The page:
Thursday, November 18, 2010

Week of November 19 to November 25 (Mann)

What’s on at the Tropic
by Phil Mann

It’s hard to believe, but a foreign-language film has been outperforming some of the mainstream alternatives at the Tropic this past week. It’s THE GIRL WHO KICKED THE HORNET’S NEST, which has amassed a following driven by the popularity of the trilogy of books about Dragon Tattoo girl Lisbeth Salander. But the success of the translation to the screen owes much to the brilliant portrayal by Noomi Rapace in the title role.

She’s as hard as males, and more computer savvy than Mark Zuckerberg. You probably know the contours of the story, of Lisbeth’s abuse by the men in her family and by sinister right-wing forces, and her unique and relentless means of gaining revenge. If you’ve seen the first two parts of the trilogy, you’re already committed to this concluding episode. If not, it’s a great story on its own. Lisbeth is again being framed by the evildoers, but she has Millenium magazine and Micke Nyqvist on her side, plus her own gutsy self. She’s held over for another week, just for you.

This week Lisbeth’s competition will come from Russell Crowe starring in THE NEXT THREE DAYS. He’s still a gladiator, but this time he’s fighting the legal system rather than Romans. His wife is serving a life sentence for a murder which she probably didn’t commit, but that’s not important. What’s important is that she has exhausted her appeals, leaving him no choice but extra-legal means to get her out. In other words, a prison break. The script and direction are by Oscar winner Paul Haggis (Crash, The Million-Dollar Baby),  who knows how to generate “an edge-of-the-seat morality play which builds in intensity every step of the way en route to its exciting conclusion.” (

Also coming to the starting line is SECRETARIAT, the biography of the legendary stallion whose record times in the 1973 Kentucky Derby and Belmont Stakes still stand. (His official winning time in the Preakness was not a record, but that time is in dispute, with the Daily Racing Form attributing to him a time that would tie the current record.) I suppose telling you all this might constitute a spoiler, but if you don’t know that this horse won the Triple Crown and is possibly the greatest hunk of horseflesh that ever trod the track, you’re not likely to be a reader of this sophisticated journal. Anyhow, the races are all there, exciting, almost dazzling on screen. Fleshed out by the story of his female owner, Penny Chenery (Diane Lane), and her triumph in a male-dominated world, this is a great movie for the kids, as well as sports fans.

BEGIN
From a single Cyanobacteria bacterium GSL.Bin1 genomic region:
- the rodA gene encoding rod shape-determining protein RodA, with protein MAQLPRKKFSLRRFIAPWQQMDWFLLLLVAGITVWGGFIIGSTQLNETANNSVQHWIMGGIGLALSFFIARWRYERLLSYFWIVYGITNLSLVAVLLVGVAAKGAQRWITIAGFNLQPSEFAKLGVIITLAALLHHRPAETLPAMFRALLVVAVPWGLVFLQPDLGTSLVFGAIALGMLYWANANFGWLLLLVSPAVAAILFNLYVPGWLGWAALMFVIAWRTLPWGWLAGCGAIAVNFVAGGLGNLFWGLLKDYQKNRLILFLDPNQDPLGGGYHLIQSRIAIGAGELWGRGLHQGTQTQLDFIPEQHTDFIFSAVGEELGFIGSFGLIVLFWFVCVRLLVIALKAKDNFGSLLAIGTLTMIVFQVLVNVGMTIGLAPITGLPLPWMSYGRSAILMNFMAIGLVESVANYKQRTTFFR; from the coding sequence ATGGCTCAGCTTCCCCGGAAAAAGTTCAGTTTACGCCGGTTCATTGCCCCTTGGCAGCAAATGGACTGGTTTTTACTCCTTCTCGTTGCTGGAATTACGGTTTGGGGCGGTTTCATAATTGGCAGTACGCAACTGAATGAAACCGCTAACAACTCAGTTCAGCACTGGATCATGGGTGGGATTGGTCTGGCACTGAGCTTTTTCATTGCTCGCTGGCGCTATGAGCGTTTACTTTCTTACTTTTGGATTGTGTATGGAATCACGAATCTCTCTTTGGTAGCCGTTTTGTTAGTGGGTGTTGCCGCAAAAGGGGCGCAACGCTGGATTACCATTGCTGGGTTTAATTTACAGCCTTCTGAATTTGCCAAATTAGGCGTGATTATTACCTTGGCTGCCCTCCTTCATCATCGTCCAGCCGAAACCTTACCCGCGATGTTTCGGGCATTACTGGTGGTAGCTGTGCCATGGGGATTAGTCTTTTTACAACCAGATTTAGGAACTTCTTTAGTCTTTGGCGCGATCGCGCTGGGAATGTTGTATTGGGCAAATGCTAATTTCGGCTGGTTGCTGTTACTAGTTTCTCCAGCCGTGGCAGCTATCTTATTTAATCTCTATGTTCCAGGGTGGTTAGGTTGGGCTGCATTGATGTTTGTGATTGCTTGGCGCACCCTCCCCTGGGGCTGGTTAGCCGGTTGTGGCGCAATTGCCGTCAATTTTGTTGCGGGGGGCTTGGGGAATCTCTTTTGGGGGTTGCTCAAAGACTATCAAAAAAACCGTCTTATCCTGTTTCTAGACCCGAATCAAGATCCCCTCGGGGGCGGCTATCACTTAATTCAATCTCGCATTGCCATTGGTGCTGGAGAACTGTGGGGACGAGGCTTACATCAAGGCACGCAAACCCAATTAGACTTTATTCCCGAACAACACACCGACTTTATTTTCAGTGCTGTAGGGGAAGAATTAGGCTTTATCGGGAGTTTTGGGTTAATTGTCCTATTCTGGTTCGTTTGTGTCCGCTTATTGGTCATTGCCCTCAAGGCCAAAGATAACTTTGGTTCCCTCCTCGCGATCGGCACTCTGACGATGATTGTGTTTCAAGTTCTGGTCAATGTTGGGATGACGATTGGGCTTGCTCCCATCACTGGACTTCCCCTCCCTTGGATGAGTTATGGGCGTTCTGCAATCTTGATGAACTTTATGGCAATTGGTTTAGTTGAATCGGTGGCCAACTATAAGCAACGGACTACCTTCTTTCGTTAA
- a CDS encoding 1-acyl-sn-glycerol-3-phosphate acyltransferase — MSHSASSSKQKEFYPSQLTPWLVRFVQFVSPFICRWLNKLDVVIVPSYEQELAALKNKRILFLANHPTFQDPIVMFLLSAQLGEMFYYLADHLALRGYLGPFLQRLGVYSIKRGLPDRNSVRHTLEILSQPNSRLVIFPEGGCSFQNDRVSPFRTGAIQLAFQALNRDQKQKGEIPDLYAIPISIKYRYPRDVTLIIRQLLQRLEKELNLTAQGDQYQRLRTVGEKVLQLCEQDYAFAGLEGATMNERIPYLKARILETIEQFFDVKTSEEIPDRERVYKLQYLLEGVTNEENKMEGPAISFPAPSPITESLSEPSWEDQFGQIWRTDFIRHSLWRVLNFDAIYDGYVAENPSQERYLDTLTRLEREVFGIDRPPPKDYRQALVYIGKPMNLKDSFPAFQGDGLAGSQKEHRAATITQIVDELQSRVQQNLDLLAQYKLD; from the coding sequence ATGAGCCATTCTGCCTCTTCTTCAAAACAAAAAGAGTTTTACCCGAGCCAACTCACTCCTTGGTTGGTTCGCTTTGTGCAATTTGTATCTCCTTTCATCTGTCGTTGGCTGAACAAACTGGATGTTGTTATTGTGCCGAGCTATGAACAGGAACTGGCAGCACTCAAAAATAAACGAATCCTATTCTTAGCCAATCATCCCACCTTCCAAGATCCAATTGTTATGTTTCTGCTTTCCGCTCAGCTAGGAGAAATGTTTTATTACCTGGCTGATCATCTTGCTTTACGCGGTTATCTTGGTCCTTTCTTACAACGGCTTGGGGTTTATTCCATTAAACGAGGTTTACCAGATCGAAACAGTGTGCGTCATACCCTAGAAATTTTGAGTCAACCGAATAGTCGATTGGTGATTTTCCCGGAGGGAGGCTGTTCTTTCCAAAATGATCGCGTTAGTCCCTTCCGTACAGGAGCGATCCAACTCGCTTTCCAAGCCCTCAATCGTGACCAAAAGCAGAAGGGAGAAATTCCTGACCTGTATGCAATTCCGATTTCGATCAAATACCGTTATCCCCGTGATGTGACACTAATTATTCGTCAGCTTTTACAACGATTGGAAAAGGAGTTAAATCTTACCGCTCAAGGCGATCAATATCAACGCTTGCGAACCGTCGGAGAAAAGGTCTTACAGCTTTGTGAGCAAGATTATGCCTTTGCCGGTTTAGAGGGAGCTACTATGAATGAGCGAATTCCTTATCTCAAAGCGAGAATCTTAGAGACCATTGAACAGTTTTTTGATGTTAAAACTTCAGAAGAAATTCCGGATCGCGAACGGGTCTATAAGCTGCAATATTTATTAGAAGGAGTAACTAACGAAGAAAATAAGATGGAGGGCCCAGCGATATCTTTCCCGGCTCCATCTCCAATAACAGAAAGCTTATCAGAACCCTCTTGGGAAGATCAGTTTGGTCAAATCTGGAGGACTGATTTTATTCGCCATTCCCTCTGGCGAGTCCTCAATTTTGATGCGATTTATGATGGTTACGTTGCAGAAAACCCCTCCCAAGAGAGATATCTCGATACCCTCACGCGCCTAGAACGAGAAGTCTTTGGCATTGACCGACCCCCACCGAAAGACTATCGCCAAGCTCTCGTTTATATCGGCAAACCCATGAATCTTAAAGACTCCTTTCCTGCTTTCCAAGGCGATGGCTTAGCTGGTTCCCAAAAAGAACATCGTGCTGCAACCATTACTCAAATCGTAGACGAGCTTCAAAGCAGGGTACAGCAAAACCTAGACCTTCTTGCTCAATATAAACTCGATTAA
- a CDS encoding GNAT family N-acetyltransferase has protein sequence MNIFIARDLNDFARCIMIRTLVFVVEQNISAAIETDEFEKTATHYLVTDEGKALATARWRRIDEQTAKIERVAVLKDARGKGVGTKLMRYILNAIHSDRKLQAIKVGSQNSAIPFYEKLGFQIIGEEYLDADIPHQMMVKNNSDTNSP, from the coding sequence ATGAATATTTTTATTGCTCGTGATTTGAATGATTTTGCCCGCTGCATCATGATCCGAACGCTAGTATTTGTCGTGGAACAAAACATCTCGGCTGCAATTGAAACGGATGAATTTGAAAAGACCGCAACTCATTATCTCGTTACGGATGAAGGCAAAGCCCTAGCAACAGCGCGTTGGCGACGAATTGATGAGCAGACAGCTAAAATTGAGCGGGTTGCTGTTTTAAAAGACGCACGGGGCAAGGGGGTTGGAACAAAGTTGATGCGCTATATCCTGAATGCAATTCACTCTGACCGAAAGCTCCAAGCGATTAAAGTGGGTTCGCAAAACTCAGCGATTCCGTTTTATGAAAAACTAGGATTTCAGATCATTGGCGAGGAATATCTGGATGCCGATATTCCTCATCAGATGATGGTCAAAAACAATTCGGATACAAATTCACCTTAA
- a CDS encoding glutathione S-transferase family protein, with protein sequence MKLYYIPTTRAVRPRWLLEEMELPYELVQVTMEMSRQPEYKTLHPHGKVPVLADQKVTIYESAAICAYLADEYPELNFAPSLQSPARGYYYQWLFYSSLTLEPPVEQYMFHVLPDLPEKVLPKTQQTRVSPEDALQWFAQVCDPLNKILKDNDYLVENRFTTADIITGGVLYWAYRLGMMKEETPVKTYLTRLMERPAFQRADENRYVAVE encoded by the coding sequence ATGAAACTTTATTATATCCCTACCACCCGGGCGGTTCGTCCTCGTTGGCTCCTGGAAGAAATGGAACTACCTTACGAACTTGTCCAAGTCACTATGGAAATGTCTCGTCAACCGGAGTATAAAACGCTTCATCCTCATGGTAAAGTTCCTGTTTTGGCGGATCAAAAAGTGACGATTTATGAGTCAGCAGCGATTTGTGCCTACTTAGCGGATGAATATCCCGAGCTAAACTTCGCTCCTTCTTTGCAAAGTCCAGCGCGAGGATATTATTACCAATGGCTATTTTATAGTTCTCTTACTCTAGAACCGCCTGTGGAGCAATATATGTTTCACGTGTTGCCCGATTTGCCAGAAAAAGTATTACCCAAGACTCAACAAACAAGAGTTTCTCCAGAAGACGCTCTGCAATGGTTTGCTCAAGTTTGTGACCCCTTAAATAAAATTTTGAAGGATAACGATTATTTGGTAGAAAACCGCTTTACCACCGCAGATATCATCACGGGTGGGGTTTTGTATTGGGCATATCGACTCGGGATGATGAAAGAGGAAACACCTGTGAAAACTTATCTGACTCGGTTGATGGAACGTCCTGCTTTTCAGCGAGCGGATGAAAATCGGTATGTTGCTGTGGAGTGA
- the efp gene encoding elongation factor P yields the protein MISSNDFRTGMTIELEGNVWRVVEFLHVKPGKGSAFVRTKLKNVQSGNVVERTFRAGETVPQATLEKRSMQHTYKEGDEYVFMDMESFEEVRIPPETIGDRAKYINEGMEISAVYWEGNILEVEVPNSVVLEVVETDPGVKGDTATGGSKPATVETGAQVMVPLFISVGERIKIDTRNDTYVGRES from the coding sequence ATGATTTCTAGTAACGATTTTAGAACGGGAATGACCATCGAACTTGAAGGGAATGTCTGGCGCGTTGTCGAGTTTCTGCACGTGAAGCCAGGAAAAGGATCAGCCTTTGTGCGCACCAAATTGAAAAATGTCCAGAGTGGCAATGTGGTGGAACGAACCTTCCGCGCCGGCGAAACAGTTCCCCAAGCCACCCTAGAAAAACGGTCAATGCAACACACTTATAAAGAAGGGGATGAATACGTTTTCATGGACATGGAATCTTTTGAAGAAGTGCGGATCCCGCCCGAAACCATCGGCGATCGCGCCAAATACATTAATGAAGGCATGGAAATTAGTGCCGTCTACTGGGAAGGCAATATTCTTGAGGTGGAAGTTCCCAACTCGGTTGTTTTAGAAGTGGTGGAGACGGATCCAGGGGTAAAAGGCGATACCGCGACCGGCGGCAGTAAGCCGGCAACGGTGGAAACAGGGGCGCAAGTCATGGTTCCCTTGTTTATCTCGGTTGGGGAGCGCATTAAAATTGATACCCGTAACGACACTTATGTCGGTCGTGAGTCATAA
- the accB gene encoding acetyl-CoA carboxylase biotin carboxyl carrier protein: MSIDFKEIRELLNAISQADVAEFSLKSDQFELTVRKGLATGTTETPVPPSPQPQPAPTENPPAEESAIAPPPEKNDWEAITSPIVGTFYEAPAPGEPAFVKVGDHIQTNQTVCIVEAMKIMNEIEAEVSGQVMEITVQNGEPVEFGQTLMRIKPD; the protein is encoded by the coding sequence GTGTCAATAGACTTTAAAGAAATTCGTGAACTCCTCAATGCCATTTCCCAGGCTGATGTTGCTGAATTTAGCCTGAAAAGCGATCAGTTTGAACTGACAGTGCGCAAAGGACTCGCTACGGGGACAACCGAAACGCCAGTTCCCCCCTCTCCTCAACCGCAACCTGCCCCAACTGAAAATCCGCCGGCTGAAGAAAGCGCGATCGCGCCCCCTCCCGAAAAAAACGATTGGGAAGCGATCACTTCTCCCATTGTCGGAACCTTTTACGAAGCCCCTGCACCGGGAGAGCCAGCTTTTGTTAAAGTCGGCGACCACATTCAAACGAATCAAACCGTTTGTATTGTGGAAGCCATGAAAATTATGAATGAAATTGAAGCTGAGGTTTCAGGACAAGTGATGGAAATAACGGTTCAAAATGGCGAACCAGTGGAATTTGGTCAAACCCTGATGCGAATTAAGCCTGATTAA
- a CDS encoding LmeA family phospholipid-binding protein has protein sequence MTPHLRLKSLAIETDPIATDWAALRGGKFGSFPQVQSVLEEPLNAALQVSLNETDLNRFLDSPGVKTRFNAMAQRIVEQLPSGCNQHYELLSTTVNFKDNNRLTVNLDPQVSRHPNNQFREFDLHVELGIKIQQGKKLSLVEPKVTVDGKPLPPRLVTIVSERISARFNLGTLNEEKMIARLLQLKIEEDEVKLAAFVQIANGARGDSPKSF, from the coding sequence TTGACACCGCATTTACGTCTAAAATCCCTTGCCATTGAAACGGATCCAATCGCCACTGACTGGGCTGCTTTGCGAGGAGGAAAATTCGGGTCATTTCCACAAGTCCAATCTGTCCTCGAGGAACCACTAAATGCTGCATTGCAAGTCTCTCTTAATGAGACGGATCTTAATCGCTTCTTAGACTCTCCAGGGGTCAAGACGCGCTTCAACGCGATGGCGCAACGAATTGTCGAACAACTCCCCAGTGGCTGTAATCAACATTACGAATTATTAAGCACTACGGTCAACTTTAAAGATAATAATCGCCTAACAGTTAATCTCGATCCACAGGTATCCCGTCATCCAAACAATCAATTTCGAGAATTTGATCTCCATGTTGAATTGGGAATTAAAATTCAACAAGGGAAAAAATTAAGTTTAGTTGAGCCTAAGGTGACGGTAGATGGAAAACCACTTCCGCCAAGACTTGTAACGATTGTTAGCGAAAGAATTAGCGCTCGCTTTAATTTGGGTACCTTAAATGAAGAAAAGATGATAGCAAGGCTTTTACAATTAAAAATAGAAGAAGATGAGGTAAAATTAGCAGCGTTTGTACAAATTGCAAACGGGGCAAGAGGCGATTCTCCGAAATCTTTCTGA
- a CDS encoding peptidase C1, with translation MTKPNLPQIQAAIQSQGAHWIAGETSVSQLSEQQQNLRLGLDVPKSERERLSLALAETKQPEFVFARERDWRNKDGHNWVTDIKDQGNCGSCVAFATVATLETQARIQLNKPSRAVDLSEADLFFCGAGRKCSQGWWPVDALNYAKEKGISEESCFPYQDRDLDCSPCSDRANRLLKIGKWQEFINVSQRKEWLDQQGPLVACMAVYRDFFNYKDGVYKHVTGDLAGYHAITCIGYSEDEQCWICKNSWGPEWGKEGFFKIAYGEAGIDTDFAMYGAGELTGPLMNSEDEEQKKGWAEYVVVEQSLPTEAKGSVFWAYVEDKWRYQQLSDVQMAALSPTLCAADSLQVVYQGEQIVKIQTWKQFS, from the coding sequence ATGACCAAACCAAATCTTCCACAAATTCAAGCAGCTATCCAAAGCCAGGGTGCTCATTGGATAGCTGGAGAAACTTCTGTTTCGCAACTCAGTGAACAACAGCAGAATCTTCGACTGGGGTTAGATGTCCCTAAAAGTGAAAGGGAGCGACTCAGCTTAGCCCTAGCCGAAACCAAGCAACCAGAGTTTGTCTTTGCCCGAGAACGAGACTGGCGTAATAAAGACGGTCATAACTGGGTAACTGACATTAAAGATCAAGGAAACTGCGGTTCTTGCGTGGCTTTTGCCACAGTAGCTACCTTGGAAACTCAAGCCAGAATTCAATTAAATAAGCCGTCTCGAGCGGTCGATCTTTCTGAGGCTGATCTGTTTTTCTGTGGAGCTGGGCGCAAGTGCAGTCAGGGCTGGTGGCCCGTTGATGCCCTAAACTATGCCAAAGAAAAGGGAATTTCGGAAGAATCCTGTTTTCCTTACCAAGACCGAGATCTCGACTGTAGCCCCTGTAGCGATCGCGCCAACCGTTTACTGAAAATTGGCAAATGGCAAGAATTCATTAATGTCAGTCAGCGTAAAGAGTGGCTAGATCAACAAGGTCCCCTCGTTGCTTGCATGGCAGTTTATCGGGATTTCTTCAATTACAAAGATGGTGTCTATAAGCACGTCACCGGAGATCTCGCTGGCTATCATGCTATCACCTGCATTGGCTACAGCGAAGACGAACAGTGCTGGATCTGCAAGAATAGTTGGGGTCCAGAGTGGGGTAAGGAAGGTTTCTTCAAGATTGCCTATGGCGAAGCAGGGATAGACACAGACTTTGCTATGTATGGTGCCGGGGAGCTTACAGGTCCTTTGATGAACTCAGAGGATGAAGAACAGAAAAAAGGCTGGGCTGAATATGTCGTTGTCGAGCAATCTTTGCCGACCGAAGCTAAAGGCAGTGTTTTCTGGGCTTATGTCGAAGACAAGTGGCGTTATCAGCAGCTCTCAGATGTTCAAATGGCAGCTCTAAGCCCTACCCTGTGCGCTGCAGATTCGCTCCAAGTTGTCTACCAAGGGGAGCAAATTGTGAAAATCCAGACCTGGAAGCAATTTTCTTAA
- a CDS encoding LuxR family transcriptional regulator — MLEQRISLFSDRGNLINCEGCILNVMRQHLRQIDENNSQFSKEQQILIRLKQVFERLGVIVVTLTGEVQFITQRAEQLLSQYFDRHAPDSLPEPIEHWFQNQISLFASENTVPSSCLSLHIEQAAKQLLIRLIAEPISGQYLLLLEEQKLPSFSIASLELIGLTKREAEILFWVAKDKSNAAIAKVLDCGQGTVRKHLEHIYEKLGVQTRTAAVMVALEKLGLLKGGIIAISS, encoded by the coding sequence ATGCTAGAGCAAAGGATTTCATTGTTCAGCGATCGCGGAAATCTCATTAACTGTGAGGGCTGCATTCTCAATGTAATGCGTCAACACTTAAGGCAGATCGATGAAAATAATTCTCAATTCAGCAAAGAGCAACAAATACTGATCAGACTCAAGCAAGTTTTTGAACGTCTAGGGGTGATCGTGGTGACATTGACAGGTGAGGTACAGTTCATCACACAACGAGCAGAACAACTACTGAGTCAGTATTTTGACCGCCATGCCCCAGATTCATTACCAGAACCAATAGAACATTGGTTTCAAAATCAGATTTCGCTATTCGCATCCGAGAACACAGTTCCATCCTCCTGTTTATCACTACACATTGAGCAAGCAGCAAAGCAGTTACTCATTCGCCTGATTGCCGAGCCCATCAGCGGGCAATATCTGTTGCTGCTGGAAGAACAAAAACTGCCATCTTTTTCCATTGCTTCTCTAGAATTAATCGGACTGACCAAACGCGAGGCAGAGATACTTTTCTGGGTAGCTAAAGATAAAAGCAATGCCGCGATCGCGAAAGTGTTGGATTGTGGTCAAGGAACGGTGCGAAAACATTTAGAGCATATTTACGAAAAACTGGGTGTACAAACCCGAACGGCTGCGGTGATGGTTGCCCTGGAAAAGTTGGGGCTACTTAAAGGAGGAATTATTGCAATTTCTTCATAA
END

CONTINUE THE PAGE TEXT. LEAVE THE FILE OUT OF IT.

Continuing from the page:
This week’s Special Event is the first in a new series of plays direct from Shakespeare’s  Globe Theatre in London. Joining opera and ballet on the Tropic’s cinema arts calendar, we’ll be seeing Romeo and Juliet and As You Like It later this season. But this week it’s LOVE’S LABOR’S LOST.  An out-and-out comedy featuring wordplay and coy characters, this performance has been specially filmed for high def digital presentation.

I count a visit to the Globe, a replica reconstruction of the original Elizabethan theater, where I stood in the pit to watch a play whilst higher-paying customers were arrayed in stadia seats around me, as a high point in my theater-going life. If you come and see the Globe players at the Tropic in this production, of which the New York Times says, “as dewy as a morning in May…this production lands every joke,” close your eyes and imagine you’re back in 1598. But in one of thepremium seats.

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[from Key West, the newspaper --]

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